Today, America’s armed forces and the battles it fights are vastly different than in the past. Military leadership now requires emotional intelligence as well as technical prowess, says retired Navy commander Dr. Amy Fraher. The introduction of women and homosexuals into the ranks, as well as the changing nature of conflict where soldiers must cooperate with foreign populations, often tribes, means self control and cultural sensitivity should be prioritized during a soldier’s training.
What’s the Big Idea?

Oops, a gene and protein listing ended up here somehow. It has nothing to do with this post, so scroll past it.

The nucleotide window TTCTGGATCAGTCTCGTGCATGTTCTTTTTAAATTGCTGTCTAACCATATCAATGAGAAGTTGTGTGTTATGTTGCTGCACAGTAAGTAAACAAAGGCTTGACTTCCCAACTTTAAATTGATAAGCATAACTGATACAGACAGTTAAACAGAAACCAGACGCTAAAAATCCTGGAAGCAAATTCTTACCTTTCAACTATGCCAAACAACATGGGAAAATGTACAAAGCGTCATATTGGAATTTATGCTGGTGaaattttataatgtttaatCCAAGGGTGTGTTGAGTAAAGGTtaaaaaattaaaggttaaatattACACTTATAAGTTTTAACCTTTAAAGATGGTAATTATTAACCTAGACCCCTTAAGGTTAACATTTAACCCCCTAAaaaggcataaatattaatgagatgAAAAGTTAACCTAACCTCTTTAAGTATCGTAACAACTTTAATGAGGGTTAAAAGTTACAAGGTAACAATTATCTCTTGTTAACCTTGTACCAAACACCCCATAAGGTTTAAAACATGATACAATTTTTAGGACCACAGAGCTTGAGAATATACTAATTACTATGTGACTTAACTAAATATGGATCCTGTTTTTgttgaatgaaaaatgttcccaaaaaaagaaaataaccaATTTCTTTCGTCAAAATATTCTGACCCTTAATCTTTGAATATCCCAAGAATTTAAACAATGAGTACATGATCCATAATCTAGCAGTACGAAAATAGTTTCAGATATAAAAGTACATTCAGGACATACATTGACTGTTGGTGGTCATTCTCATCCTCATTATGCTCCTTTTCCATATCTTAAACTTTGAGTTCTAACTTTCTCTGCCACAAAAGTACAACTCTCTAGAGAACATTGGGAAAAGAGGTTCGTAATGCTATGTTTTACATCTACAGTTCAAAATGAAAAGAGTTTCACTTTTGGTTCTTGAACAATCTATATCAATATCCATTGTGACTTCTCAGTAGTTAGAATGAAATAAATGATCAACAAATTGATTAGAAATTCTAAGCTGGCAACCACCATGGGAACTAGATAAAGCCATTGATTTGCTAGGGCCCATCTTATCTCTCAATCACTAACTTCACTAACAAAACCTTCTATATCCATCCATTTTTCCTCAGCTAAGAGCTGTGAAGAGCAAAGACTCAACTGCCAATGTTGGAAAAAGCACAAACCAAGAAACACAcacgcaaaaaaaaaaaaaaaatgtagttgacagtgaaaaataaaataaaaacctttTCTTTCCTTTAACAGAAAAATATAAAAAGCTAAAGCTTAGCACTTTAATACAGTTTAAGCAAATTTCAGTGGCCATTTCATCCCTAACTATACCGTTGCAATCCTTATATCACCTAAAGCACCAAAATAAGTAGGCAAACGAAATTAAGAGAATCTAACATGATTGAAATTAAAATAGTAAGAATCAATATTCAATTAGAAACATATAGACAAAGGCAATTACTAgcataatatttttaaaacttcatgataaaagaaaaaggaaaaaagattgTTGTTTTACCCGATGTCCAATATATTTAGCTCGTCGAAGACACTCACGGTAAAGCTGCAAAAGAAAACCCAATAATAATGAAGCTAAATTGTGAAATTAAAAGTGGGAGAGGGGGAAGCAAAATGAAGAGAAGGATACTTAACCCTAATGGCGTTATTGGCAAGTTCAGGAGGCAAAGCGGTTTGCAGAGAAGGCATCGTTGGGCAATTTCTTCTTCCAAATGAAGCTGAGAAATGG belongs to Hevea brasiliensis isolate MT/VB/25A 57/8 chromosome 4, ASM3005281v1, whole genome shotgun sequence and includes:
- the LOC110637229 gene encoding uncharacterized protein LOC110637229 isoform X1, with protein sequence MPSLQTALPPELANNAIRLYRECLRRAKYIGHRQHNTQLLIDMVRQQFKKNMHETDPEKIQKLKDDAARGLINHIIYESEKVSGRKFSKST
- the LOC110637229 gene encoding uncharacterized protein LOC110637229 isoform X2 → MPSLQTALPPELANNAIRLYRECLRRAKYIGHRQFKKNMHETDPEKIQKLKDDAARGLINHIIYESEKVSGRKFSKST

Dr. Fraher points to Daniel Goleman’s seminal Emotional Intelligence to show that intellectual abilities are not everything. She also refers to Malcom Gladwell’s Blink which discusses a subconscious ability to navigate and solve difficult problems. Having strong emotional skills is crucial to making decisions in high-stress situations, to allow the mind to execute its technical knowledge without falling prey to fear and anxiety. Fraher says emotional intelligence should become part of a practical training program. In other words, it can be taught.